Posted July 21, 2014
Americans have strong opinions when it comes to coffee. Some like it black, while others take it with lots of cream and sugar. More than 54 percent of Americans ages 18 and older consume an average of three cups of coffee daily, reports Statistic Brain. Over the years, scientists have expressed concerns over coffee consumption, but new research demonstrates several health benefits.
Low-calorie, rich in antioxidants
Coffee has acquired a variety of names, including java, joe, jitter juice, morning jolt, mud and dirt. An average cup of black coffee has about 2 calories and is rich in disease-fighting antioxidants, reports WebMD.
Helpful in fighting disease
A recent Medical News Today article links coffee consumption in moderation to lowered risks of several medical issues:
- Type 2 diabetes – Studies conducted over four years by researchers at Harvard School of Public Health discovered that people who increased their daily intake of coffee by one cup had an 11 percent lower risk of Type 2 diabetes, in comparison to those who did not consume an extra cup of joe
- Parkinson’s disease – Scientists at the Research Institute of the McGill University Health Center discovered that higher coffee and caffeine consumption is associated with lower incidences of Parkinson’s and is helpful in controlling movement in those suffering from the disease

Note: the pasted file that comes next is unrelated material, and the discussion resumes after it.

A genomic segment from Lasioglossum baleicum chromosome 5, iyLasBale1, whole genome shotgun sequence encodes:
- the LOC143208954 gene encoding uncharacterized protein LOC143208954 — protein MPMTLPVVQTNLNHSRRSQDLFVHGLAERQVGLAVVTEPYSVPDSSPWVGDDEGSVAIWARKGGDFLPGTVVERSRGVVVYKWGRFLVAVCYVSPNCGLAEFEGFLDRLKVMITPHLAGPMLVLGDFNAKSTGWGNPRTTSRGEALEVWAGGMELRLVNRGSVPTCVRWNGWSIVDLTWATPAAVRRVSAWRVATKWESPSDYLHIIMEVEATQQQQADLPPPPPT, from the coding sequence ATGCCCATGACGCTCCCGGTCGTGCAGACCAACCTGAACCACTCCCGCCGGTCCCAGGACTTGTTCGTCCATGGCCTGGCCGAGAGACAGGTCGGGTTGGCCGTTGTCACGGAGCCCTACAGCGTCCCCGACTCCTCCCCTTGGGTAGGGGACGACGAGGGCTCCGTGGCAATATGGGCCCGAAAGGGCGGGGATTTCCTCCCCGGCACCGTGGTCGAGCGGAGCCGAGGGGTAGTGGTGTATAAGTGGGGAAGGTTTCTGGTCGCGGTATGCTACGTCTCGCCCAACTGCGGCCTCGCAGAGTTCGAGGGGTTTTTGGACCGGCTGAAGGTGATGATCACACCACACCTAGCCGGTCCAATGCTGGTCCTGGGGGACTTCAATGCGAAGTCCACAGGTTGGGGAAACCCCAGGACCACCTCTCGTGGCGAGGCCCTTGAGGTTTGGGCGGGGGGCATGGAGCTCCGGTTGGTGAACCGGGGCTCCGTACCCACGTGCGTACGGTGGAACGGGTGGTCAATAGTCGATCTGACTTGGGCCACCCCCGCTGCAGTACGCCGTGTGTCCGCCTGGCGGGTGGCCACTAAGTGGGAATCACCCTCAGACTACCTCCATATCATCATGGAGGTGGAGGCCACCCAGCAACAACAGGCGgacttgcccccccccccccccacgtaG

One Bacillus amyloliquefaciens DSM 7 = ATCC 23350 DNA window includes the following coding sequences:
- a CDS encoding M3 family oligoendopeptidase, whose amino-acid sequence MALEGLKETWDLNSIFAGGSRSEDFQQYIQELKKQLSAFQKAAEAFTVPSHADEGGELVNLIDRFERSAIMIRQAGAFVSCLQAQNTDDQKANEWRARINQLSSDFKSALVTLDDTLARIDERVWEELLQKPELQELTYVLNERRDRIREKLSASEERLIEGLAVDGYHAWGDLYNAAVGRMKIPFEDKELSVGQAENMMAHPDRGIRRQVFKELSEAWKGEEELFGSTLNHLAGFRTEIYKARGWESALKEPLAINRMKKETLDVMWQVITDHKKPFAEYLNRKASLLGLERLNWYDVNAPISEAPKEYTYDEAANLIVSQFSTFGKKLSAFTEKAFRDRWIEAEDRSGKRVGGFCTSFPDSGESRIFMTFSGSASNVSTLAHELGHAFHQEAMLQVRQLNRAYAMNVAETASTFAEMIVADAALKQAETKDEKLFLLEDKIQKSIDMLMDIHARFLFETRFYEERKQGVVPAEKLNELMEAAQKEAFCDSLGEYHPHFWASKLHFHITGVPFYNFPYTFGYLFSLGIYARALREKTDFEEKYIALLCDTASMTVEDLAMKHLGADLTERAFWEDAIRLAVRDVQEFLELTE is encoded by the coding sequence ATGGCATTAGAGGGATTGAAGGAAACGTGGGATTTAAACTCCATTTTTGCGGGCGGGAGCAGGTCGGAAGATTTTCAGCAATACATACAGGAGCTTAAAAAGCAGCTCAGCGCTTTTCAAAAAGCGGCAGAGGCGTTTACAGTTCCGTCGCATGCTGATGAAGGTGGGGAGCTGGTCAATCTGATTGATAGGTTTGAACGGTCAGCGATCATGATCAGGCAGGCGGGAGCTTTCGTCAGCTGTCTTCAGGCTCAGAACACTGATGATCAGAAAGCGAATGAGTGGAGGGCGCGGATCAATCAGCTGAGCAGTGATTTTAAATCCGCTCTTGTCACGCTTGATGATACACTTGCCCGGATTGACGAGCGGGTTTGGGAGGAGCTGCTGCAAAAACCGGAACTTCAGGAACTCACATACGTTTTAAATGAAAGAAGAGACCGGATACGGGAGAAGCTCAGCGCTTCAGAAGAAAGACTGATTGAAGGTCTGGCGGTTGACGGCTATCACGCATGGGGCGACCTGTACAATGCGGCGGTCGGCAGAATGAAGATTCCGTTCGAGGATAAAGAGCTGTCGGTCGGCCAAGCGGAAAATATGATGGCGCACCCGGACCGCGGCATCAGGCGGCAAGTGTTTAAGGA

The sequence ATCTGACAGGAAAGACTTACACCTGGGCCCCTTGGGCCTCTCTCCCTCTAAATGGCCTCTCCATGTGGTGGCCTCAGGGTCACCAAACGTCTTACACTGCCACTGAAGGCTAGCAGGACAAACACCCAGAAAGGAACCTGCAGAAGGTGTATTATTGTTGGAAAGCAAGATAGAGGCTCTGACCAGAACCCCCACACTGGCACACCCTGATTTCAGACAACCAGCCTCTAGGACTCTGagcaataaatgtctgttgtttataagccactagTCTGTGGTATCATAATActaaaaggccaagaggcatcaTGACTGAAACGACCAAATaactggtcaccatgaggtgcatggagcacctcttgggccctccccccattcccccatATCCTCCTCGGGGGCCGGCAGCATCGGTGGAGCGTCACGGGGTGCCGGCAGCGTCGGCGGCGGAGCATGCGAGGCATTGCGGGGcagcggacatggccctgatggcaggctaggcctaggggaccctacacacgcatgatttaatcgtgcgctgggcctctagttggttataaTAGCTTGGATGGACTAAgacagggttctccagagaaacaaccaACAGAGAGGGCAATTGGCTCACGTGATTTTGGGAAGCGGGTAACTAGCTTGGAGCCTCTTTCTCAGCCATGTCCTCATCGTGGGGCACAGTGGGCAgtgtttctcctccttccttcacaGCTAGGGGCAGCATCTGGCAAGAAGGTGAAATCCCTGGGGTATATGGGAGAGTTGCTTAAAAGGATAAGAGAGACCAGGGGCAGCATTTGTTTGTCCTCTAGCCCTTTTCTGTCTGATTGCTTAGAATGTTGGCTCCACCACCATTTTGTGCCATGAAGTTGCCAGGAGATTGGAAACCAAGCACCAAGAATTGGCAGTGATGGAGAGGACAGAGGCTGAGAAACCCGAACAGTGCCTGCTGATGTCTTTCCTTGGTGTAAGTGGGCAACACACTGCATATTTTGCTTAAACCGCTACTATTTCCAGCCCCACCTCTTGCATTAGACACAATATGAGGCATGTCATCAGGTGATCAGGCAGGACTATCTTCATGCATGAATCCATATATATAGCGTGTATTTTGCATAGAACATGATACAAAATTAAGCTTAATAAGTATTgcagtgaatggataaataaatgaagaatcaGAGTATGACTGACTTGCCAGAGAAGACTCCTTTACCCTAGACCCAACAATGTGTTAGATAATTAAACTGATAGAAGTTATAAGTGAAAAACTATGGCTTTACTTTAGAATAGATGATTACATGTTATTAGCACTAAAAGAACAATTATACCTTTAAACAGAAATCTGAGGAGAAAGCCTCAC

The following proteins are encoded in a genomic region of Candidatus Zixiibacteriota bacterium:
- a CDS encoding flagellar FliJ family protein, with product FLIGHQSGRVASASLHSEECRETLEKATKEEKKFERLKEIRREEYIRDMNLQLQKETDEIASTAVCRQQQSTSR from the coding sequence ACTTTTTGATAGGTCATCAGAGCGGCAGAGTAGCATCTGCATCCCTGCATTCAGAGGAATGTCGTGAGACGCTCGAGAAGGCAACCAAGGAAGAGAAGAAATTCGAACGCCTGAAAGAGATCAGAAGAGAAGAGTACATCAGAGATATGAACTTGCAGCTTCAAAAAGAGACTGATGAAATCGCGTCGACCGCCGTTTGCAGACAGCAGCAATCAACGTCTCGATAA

- Liver cancer and liver disease – Researchers found that coffee consumption lowered the risk of liver cancer by 40 percent, and reduced incidences of cirrhosis for alcohol drinkers
- Heart failure – Researchers at Beth Israel Deaconess Medical Center and Harvard School of Public Health report that drinking two 8-ounce cups of coffee daily provided protection against heart failure and stroke
Remember, though, that drinking more than two or three cups of coffee daily may lead to other health problems, including increased anxiety and sleep disruption.
Learn more about the benefits of coffee by reading the 11 reasons to drink coffee each day.